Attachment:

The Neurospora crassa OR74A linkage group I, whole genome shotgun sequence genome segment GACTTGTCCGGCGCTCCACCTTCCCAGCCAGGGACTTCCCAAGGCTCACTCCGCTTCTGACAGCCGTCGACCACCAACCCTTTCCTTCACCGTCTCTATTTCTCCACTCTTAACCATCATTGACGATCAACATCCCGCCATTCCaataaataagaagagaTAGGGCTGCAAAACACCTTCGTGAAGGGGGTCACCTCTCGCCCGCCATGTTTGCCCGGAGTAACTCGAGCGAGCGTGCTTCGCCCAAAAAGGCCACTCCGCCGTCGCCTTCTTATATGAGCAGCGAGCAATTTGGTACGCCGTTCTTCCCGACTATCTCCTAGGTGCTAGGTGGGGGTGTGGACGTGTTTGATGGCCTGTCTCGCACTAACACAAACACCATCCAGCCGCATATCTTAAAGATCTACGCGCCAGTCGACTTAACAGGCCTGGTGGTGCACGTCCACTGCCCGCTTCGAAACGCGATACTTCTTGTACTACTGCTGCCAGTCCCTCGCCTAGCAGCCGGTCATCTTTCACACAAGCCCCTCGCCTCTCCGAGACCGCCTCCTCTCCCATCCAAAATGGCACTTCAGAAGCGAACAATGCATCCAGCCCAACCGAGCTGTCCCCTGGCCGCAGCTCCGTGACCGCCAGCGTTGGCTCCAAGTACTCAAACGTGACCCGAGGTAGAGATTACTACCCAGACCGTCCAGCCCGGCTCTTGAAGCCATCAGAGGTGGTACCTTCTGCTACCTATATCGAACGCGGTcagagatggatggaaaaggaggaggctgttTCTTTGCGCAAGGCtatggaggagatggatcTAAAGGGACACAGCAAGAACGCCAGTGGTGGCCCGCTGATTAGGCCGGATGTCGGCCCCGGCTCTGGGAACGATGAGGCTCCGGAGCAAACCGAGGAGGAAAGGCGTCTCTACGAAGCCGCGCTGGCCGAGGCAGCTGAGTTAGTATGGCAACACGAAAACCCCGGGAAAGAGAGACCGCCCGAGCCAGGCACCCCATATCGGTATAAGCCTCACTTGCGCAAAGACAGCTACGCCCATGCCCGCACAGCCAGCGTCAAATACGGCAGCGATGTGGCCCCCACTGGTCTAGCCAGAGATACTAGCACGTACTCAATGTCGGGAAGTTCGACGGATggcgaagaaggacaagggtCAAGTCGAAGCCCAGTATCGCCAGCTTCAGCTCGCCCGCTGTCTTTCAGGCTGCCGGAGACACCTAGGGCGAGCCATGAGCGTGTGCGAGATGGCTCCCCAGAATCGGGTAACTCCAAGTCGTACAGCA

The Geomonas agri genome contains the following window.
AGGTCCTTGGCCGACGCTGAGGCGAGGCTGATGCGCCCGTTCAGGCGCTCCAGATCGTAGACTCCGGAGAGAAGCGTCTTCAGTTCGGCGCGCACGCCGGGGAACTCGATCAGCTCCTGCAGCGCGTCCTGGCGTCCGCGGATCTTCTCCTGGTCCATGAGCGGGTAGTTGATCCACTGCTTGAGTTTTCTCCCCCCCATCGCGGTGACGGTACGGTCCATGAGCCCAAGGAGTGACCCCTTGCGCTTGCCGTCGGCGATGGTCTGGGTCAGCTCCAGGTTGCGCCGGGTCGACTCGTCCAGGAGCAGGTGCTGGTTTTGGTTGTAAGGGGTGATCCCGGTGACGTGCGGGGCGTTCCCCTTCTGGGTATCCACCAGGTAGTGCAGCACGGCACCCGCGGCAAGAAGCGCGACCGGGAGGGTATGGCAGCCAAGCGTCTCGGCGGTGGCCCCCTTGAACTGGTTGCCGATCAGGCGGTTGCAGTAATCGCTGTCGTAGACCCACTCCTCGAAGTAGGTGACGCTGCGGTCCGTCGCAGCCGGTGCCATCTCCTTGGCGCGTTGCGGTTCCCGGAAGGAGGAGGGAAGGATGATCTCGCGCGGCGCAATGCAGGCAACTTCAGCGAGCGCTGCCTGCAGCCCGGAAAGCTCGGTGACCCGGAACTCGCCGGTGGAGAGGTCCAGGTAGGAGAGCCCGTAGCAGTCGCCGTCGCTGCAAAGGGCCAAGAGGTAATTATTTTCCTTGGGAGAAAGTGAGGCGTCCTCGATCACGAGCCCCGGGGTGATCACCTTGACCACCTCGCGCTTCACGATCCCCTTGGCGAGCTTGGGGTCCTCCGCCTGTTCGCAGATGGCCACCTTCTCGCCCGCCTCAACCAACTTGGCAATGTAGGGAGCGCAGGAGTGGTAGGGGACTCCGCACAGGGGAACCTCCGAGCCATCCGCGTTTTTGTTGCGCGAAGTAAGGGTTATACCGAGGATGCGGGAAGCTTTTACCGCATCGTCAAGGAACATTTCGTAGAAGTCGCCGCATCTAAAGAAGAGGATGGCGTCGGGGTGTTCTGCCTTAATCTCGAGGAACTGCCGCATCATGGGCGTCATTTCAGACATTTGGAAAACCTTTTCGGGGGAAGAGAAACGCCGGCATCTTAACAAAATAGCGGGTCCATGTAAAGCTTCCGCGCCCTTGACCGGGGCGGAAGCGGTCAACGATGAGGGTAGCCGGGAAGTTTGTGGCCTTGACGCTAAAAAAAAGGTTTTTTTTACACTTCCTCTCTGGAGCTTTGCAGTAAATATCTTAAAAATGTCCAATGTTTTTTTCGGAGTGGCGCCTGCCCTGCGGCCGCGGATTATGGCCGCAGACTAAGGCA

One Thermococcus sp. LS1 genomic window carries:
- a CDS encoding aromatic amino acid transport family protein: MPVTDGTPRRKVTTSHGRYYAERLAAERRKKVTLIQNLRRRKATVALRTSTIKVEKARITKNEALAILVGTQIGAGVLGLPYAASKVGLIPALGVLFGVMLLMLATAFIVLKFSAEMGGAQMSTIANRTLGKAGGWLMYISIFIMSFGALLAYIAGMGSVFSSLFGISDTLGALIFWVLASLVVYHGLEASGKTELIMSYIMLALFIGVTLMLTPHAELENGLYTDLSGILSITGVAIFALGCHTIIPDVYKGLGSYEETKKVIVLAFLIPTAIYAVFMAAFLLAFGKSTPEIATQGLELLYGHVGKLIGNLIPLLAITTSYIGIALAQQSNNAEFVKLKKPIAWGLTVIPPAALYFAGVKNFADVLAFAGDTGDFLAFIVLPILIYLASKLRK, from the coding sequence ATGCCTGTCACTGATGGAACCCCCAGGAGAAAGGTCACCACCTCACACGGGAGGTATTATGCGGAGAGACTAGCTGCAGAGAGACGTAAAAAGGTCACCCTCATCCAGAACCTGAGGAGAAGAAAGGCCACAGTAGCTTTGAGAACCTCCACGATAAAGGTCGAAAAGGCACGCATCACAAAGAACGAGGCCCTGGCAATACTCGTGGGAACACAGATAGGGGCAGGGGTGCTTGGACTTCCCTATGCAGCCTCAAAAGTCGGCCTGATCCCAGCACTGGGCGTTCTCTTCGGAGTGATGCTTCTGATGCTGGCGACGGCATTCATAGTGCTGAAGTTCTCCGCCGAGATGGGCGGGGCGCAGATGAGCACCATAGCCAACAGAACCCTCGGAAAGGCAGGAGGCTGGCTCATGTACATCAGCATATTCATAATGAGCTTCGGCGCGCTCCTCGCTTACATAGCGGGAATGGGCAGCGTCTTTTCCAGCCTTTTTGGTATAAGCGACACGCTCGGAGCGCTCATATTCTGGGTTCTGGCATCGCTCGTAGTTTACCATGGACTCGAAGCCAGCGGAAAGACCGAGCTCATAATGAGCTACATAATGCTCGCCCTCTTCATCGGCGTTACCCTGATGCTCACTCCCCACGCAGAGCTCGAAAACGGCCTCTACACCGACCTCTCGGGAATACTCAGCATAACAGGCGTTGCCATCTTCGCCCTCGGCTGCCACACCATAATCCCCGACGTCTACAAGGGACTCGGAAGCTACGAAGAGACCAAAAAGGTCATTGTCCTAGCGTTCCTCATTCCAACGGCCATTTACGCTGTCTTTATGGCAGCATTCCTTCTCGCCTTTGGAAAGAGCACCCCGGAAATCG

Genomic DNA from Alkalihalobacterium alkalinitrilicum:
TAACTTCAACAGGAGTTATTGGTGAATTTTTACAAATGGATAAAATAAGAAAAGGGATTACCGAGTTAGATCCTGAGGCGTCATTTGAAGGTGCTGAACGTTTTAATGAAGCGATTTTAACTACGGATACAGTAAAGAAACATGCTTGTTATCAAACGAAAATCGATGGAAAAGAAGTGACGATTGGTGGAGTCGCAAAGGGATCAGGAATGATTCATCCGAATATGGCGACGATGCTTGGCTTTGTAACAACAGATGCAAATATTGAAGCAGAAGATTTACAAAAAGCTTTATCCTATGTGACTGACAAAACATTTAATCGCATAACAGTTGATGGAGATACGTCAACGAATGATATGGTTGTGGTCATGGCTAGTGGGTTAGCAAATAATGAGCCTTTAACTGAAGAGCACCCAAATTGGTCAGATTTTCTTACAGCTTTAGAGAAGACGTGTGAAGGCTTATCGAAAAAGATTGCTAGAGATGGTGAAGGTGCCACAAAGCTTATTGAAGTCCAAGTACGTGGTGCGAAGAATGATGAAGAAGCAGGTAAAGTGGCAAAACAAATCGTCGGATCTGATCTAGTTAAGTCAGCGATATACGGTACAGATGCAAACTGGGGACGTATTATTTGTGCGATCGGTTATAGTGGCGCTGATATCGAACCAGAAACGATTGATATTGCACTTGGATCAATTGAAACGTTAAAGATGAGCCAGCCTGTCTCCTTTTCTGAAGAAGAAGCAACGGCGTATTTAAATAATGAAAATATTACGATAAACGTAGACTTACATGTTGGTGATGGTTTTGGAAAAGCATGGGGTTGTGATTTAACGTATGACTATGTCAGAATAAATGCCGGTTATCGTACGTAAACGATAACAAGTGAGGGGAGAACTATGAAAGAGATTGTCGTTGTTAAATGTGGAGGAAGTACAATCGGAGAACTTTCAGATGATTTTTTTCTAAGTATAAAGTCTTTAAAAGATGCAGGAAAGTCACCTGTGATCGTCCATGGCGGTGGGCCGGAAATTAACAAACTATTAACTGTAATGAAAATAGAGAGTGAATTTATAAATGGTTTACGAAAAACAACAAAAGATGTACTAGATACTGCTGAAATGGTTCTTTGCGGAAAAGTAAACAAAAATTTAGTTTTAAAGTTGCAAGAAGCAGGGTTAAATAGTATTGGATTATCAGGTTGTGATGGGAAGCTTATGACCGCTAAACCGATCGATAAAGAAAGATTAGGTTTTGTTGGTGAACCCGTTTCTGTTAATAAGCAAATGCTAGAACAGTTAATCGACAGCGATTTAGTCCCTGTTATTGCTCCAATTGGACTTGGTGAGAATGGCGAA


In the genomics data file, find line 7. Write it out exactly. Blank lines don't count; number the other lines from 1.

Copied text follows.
TAACTTCAACAGGAGTTATTGGTGAATTTTTACAAATGGATAAAATAAGAAAAGGGATTACCGAGTTAGATCCTGAGGCGTCATTTGAAGGTGCTGAACGTTTTAATGAAGCGATTTTAACTACGGATACAGTAAAGAAACATGCTTGTTATCAAACGAAAATCGATGGAAAAGAAGTGACGATTGGTGGAGTCGCAAAGGGATCAGGAATGATTCATCCGAATATGGCGACGATGCTTGGCTTTGTAACAACAGATGCAAATATTGAAGCAGAAGATTTACAAAAAGCTTTATCCTATGTGACTGACAAAACATTTAATCGCATAACAGTTGATGGAGATACGTCAACGAATGATATGGTTGTGGTCATGGCTAGTGGGTTAGCAAATAATGAGCCTTTAACTGAAGAGCACCCAAATTGGTCAGATTTTCTTACAGCTTTAGAGAAGACGTGTGAAGGCTTATCGAAAAAGATTGCTAGAGATGGTGAAGGTGCCACAAAGCTTATTGAAGTCCAAGTACGTGGTGCGAAGAATGATGAAGAAGCAGGTAAAGTGGCAAAACAAATCGTCGGATCTGATCTAGTTAAGTCAGCGATATACGGTACAGATGCAAACTGGGGACGTATTATTTGTGCGATCGGTTATAGTGGCGCTGATATCGAACCAGAAACGATTGATATTGCACTTGGATCAATTGAAACGTTAAAGATGAGCCAGCCTGTCTCCTTTTCTGAAGAAGAAGCAACGGCGTATTTAAATAATGAAAATATTACGATAAACGTAGACTTACATGTTGGTGATGGTTTTGGAAAAGCATGGGGTTGTGATTTAACGTATGACTATGTCAGAATAAATGCCGGTTATCGTACGTAAACGATAACAAGTGAGGGGAGAACTATGAAAGAGATTGTCGTTGTTAAATGTGGAGGAAGTACAATCGGAGAACTTTCAGATGATTTTTTTCTAAGTATAAAGTCTTTAAAAGATGCAGGAAAGTCACCTGTGATCGTCCATGGCGGTGGGCCGGAAATTAACAAACTATTAACTGTAATGAAAATAGAGAGTGAATTTATAAATGGTTTACGAAAAACAACAAAAGATGTACTAGATACTGCTGAAATGGTTCTTTGCGGAAAAGTAAACAAAAATTTAGTTTTAAAGTTGCAAGAAGCAGGGTTAAATAGTATTGGATTATCAGGTTGTGATGGGAAGCTTATGACCGCTAAACCGATCGATAAAGAAAGATTAGGTTTTGTTGGTGAACCCGTTTCTGTTAATAAGCAAATGCTAGAACAGTTAATCGACAGCGATTTAGTCCCTGTTATTGCTCCAATTGGACTTGGTGAGAATGGCGAA